Alzheimer's Society

The Alzheimer's Society logo

Alzheimer's Society is a United Kingdom care and research charity for people with dementia and their carers. It operates in England, Wales and Northern Ireland,[1] while its sister charities Alzheimer Scotland and Alzheimer's Society of Ireland cover Scotland and the Republic of Ireland respectively.

Despite its name, the charity does not exclusively help people with Alzheimer's disease. There are many types of dementia, which is an umbrella term. Dementia types include vascular dementia, dementia with Lewy bodies, frontotemporal dementia, Korsakoff's syndrome, Creutzfeldt–Jakob disease, HIV related cognitive impairment, mild cognitive impairment, and other rarer causes of dementia.[2]

It is a membership organisation, which works to improve the quality of life of people affected by dementia in England, Wales and Northern Ireland. Many of the 25,000 members have personal experience of dementia, as carers, health professionals or people with dementia themselves.[3]

The society relies on voluntary donations from the public through fundraising and other activities. It is a registered Charity No. 296645, registered as a company limited by guarantee and registered in England No. 2115499. Its registered office is at Devon House, 58 St Katharine's Way, London E1W 1LB[4]

The Chief Executive of the Alzheimer's Society (as at 2013) is Jeremy Hughes.[5]


The organisation was formed in 1979,[6] when two people with extensive experience of caring for relatives with dementia discussed the pressing need to raise awareness of dementia and to improve the quality of care, support and information for people with dementia and their carers.

This led to the creation of the Alzheimer's Disease Society. A steering committee was formed, consisting of carers and medical professionals, and the first annual general meeting was held on 13 September 1980. This first AGM was attended by 98 members and supporters. The first Newsletter was published in January 1981. A development officer was employed at around this time, and the first branches were established in Oxford and Bromley in 1980 and 1981 respectively. One of the Society's earliest contributions to research, as described in the Newsletter of January 1981, was a request for brain tissue donations to help support research studies.[7]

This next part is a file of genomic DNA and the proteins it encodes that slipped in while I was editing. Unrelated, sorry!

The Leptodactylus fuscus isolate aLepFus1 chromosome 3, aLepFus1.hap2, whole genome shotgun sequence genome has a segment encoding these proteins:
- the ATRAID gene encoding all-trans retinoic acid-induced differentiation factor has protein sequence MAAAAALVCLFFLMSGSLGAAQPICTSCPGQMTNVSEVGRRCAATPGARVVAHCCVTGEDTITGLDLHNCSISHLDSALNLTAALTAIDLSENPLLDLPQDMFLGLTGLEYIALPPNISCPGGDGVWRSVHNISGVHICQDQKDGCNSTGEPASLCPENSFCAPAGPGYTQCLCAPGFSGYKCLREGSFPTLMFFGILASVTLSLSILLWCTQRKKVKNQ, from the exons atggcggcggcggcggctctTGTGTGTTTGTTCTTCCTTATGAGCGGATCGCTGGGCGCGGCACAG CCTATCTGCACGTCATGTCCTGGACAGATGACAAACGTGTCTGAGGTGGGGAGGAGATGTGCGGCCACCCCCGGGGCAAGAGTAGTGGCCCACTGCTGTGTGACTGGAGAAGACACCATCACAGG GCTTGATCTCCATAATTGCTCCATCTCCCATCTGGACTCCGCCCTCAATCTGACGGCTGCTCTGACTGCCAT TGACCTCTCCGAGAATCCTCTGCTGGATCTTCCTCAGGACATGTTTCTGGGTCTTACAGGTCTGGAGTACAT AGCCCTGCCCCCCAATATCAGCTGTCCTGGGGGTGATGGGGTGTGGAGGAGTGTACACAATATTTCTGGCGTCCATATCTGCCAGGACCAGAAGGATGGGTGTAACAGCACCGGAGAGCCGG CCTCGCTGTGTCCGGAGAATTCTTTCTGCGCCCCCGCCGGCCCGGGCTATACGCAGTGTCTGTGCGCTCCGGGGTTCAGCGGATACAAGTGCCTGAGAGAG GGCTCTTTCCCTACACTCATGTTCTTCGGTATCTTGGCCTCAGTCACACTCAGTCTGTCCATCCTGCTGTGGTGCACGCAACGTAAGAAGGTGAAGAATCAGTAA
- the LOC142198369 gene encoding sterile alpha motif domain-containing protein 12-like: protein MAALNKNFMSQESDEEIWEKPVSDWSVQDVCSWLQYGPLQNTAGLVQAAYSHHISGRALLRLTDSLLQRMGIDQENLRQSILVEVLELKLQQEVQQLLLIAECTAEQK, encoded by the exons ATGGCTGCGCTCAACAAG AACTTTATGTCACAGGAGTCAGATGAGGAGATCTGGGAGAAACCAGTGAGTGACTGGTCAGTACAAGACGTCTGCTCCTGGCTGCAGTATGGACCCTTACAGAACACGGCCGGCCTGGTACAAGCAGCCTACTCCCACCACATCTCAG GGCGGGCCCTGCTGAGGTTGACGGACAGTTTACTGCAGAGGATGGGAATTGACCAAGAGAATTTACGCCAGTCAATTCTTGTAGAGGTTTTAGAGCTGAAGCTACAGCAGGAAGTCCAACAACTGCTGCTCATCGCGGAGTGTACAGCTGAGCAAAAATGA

Through the 1980s and 1990s the society continued to grow, with volunteer committees establishing branches across England, Wales and Northern Ireland. At the AGM in 1999 members of the society agreed the change of name to Alzheimer's Society.

By 2003 the Society was a £30 million organisation, with over 230 branches across England, Wales and Northern Ireland. In 2009/10 the Society's income had grown to £58.7 million and it currently (2012) has a network of over 2000 services.[8][9]


The society:

Vision and mission

The society's vision is "a world without dementia".

Their mission is to:

By pursuing these four goals together they hope to mobilise thousands of people. With them they hope to "reduce the impact of dementia on lives today and create a world without dementia tomorrow".[19]

Criticism of animal research

In 2011, Animal Aid challenged four charities that are the focus of their "Victims of Charity" campaign – Cancer Research UK, the British Heart Foundation, Parkinson's UK and the Alzheimer's Society – to a public debate on the scientific and moral issues relating to their funding of animal experiments.[20][21] PETA also includes the Alzheimer's Society on its list of charities who test on animals.[22]

The Alzheimer's Society has stated that it supports involving animals in medical research, and that it considers animal research has contributed to advances in vaccination, drugs, surgical techniques and better understanding of the biology of diseases and medical conditions including Alzheimer's disease and dementia. However, it has also noted the ethical concerns involved, and stated that animals should be used in restricted circumstances, that any animals used for research should be treated humanely, and that alternative techniques should be employed where possible.[23]

See also


External links

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